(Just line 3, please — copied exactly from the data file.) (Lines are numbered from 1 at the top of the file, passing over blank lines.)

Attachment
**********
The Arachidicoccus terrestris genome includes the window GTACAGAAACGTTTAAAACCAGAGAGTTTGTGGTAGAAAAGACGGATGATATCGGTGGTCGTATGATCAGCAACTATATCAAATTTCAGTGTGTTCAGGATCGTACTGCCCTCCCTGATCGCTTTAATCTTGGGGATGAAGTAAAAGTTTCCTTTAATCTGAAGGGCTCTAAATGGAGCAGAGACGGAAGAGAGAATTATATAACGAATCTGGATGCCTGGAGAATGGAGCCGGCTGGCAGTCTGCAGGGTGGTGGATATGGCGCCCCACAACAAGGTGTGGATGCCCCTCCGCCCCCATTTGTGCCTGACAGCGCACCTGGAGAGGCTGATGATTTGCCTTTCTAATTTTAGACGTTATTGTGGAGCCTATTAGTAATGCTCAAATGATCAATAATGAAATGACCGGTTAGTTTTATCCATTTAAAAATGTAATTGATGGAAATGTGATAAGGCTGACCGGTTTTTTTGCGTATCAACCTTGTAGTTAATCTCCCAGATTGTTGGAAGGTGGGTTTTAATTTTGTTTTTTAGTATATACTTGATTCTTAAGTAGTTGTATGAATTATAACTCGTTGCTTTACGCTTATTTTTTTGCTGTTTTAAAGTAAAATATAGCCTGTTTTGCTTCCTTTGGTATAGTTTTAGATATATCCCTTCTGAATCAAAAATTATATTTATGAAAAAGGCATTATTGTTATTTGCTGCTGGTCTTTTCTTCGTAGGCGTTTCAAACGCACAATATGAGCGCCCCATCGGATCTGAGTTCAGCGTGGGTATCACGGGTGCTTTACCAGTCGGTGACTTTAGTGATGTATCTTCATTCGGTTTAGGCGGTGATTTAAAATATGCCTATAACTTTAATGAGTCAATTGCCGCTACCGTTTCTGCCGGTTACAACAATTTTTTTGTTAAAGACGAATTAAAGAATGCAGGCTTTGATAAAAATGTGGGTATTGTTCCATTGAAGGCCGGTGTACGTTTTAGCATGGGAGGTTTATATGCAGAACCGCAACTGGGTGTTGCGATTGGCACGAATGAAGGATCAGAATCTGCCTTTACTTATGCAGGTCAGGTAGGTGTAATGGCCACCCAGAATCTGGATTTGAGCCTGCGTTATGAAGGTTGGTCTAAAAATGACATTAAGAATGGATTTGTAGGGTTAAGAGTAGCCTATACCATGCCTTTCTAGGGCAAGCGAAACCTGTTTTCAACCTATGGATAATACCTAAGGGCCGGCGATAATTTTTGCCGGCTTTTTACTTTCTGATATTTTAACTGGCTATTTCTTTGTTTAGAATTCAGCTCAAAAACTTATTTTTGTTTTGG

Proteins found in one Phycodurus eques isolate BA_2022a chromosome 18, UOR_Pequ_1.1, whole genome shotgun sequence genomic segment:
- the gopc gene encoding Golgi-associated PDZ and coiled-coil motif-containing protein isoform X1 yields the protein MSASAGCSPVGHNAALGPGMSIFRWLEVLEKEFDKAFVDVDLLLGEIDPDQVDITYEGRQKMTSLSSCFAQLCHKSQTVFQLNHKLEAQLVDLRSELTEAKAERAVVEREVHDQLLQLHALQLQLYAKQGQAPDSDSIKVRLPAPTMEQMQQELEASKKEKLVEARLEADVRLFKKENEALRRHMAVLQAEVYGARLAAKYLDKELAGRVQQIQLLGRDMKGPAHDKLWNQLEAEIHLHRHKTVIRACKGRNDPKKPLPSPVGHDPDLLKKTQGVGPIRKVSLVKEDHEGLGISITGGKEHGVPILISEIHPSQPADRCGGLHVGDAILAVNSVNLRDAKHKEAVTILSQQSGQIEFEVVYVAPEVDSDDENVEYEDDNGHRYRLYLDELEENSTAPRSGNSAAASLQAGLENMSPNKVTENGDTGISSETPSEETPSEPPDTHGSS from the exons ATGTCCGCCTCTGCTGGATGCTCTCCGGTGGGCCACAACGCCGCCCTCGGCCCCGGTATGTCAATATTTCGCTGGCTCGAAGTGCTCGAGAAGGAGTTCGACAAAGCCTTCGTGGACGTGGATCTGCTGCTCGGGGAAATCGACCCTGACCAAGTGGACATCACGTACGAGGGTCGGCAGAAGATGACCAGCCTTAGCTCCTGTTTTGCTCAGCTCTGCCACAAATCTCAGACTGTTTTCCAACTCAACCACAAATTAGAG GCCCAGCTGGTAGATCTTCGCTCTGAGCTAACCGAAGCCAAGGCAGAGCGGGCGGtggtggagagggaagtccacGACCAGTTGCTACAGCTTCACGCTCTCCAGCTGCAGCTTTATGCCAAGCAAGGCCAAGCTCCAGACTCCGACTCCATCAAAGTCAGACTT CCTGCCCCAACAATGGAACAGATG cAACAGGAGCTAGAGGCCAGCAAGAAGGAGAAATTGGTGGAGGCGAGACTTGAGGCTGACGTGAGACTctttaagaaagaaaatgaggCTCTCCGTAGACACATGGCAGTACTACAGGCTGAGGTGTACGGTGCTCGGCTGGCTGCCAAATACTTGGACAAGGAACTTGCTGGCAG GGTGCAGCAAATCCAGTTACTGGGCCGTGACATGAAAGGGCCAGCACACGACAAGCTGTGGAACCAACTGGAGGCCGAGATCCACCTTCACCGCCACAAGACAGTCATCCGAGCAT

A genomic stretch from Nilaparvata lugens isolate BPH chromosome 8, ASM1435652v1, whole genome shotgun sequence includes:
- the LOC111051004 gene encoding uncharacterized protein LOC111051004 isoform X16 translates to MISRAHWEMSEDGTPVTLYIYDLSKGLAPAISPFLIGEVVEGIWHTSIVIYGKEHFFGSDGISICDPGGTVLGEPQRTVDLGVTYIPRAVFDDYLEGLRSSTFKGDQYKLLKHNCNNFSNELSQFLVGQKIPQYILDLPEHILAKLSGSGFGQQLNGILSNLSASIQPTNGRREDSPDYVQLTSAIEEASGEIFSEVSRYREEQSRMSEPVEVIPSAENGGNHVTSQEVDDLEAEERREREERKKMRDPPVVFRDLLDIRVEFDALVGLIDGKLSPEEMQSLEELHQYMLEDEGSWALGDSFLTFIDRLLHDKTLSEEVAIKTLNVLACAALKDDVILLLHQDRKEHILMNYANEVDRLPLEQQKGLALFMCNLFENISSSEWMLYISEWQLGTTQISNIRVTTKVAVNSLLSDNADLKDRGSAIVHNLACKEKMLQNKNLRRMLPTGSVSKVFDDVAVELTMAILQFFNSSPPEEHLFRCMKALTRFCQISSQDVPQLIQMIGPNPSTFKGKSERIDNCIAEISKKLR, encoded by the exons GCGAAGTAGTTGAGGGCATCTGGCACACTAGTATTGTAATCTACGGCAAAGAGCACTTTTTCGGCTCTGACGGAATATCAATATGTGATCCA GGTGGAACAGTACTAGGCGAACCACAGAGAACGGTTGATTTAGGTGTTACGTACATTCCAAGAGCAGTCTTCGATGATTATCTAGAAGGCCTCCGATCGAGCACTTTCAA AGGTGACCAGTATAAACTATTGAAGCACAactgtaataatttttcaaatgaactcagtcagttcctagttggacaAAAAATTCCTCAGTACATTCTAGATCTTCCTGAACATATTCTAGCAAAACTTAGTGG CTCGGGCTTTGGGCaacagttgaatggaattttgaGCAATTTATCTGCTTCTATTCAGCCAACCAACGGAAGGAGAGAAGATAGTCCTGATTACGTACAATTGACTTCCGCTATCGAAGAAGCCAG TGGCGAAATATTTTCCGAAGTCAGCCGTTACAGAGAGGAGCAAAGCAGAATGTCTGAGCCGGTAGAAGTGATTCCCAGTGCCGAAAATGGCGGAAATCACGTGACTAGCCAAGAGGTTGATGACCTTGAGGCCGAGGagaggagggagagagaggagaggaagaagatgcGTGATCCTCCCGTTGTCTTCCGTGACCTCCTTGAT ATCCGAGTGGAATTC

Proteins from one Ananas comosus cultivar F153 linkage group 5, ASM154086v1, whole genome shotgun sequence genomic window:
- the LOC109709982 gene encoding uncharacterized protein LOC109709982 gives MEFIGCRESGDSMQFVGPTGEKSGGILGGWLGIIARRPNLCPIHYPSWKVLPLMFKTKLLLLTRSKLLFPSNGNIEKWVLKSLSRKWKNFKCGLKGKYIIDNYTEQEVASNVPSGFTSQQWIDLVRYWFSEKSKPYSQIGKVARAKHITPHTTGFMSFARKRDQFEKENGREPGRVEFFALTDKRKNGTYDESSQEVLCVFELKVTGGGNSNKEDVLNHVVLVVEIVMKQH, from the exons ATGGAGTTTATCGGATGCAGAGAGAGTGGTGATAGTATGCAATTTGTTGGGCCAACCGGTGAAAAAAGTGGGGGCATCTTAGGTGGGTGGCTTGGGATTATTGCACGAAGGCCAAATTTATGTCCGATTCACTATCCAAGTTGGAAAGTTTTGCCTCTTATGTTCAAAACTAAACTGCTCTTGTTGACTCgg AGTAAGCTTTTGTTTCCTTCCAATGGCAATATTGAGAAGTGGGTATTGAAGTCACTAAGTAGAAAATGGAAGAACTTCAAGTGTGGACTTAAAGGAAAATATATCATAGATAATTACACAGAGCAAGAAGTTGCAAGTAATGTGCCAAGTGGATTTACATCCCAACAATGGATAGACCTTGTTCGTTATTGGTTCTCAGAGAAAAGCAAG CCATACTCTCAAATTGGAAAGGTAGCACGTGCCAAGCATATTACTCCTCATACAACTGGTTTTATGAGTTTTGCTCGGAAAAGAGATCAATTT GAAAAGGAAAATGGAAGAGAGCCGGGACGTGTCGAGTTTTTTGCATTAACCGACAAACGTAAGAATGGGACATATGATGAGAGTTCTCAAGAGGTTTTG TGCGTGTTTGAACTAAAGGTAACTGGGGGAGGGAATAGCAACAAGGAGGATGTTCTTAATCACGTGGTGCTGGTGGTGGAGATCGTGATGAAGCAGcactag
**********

- the gopc gene encoding Golgi-associated PDZ and coiled-coil motif-containing protein isoform X1 yields the protein MSASAGCSPVGHNAALGPGMSIFRWLEVLEKEFDKAFVDVDLLLGEIDPDQVDITYEGRQKMTSLSSCFAQLCHKSQTVFQLNHKLEAQLVDLRSELTEAKAERAVVEREVHDQLLQLHALQLQLYAKQGQAPDSDSIKVRLPAPTMEQMQQELEASKKEKLVEARLEADVRLFKKENEALRRHMAVLQAEVYGARLAAKYLDKELAGRVQQIQLLGRDMKGPAHDKLWNQLEAEIHLHRHKTVIRACKGRNDPKKPLPSPVGHDPDLLKKTQGVGPIRKVSLVKEDHEGLGISITGGKEHGVPILISEIHPSQPADRCGGLHVGDAILAVNSVNLRDAKHKEAVTILSQQSGQIEFEVVYVAPEVDSDDENVEYEDDNGHRYRLYLDELEENSTAPRSGNSAAASLQAGLENMSPNKVTENGDTGISSETPSEETPSEPPDTHGSS from the exons ATGTCCGCCTCTGCTGGATGCTCTCCGGTGGGCCACAACGCCGCCCTCGGCCCCGGTATGTCAATATTTCGCTGGCTCGAAGTGCTCGAGAAGGAGTTCGACAAAGCCTTCGTGGACGTGGATCTGCTGCTCGGGGAAATCGACCCTGACCAAGTGGACATCACGTACGAGGGTCGGCAGAAGATGACCAGCCTTAGCTCCTGTTTTGCTCAGCTCTGCCACAAATCTCAGACTGTTTTCCAACTCAACCACAAATTAGAG GCCCAGCTGGTAGATCTTCGCTCTGAGCTAACCGAAGCCAAGGCAGAGCGGGCGGtggtggagagggaagtccacGACCAGTTGCTACAGCTTCACGCTCTCCAGCTGCAGCTTTATGCCAAGCAAGGCCAAGCTCCAGACTCCGACTCCATCAAAGTCAGACTT CCTGCCCCAACAATGGAACAGATG cAACAGGAGCTAGAGGCCAGCAAGAAGGAGAAATTGGTGGAGGCGAGACTTGAGGCTGACGTGAGACTctttaagaaagaaaatgaggCTCTCCGTAGACACATGGCAGTACTACAGGCTGAGGTGTACGGTGCTCGGCTGGCTGCCAAATACTTGGACAAGGAACTTGCTGGCAG GGTGCAGCAAATCCAGTTACTGGGCCGTGACATGAAAGGGCCAGCACACGACAAGCTGTGGAACCAACTGGAGGCCGAGATCCACCTTCACCGCCACAAGACAGTCATCCGAGCAT